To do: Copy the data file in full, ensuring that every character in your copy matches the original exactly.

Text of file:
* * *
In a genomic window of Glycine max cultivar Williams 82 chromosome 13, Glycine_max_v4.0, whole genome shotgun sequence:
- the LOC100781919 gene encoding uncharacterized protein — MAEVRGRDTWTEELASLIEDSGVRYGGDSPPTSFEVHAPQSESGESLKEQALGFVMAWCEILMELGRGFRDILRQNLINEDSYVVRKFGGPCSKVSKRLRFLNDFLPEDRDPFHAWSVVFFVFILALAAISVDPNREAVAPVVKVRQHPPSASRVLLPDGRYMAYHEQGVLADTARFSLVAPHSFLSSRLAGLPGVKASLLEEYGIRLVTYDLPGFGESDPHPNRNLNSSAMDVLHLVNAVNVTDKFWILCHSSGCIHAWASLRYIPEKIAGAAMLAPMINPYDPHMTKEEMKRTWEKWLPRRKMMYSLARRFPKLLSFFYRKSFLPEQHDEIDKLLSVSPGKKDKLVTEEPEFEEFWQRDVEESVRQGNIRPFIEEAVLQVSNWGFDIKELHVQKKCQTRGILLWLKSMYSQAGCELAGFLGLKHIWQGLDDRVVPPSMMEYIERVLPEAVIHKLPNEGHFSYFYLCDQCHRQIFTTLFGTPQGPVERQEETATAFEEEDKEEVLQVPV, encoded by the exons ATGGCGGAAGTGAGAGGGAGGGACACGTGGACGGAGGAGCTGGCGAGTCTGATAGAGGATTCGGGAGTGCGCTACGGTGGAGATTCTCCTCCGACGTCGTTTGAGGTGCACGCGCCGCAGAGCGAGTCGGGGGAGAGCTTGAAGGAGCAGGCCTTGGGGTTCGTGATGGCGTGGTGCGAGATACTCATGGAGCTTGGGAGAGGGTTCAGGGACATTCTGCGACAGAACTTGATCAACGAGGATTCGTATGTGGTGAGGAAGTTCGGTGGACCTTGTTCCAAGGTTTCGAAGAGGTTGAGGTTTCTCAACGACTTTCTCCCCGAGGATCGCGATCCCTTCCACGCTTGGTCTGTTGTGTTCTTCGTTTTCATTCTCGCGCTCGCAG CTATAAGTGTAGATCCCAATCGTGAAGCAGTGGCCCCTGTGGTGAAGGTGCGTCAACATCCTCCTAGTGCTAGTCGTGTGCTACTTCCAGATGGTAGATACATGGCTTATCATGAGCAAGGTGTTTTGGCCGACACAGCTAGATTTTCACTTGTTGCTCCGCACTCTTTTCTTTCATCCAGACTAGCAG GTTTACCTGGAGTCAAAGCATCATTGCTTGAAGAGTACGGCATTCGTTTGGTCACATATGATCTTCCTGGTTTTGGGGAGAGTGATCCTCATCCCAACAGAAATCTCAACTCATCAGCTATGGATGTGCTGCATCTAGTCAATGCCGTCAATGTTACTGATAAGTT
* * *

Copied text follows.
In a genomic window of Glycine max cultivar Williams 82 chromosome 13, Glycine_max_v4.0, whole genome shotgun sequence:
- the LOC100781919 gene encoding uncharacterized protein — MAEVRGRDTWTEELASLIEDSGVRYGGDSPPTSFEVHAPQSESGESLKEQALGFVMAWCEILMELGRGFRDILRQNLINEDSYVVRKFGGPCSKVSKRLRFLNDFLPEDRDPFHAWSVVFFVFILALAAISVDPNREAVAPVVKVRQHPPSASRVLLPDGRYMAYHEQGVLADTARFSLVAPHSFLSSRLAGLPGVKASLLEEYGIRLVTYDLPGFGESDPHPNRNLNSSAMDVLHLVNAVNVTDKFWILCHSSGCIHAWASLRYIPEKIAGAAMLAPMINPYDPHMTKEEMKRTWEKWLPRRKMMYSLARRFPKLLSFFYRKSFLPEQHDEIDKLLSVSPGKKDKLVTEEPEFEEFWQRDVEESVRQGNIRPFIEEAVLQVSNWGFDIKELHVQKKCQTRGILLWLKSMYSQAGCELAGFLGLKHIWQGLDDRVVPPSMMEYIERVLPEAVIHKLPNEGHFSYFYLCDQCHRQIFTTLFGTPQGPVERQEETATAFEEEDKEEVLQVPV, encoded by the exons ATGGCGGAAGTGAGAGGGAGGGACACGTGGACGGAGGAGCTGGCGAGTCTGATAGAGGATTCGGGAGTGCGCTACGGTGGAGATTCTCCTCCGACGTCGTTTGAGGTGCACGCGCCGCAGAGCGAGTCGGGGGAGAGCTTGAAGGAGCAGGCCTTGGGGTTCGTGATGGCGTGGTGCGAGATACTCATGGAGCTTGGGAGAGGGTTCAGGGACATTCTGCGACAGAACTTGATCAACGAGGATTCGTATGTGGTGAGGAAGTTCGGTGGACCTTGTTCCAAGGTTTCGAAGAGGTTGAGGTTTCTCAACGACTTTCTCCCCGAGGATCGCGATCCCTTCCACGCTTGGTCTGTTGTGTTCTTCGTTTTCATTCTCGCGCTCGCAG CTATAAGTGTAGATCCCAATCGTGAAGCAGTGGCCCCTGTGGTGAAGGTGCGTCAACATCCTCCTAGTGCTAGTCGTGTGCTACTTCCAGATGGTAGATACATGGCTTATCATGAGCAAGGTGTTTTGGCCGACACAGCTAGATTTTCACTTGTTGCTCCGCACTCTTTTCTTTCATCCAGACTAGCAG GTTTACCTGGAGTCAAAGCATCATTGCTTGAAGAGTACGGCATTCGTTTGGTCACATATGATCTTCCTGGTTTTGGGGAGAGTGATCCTCATCCCAACAGAAATCTCAACTCATCAGCTATGGATGTGCTGCATCTAGTCAATGCCGTCAATGTTACTGATAAGTT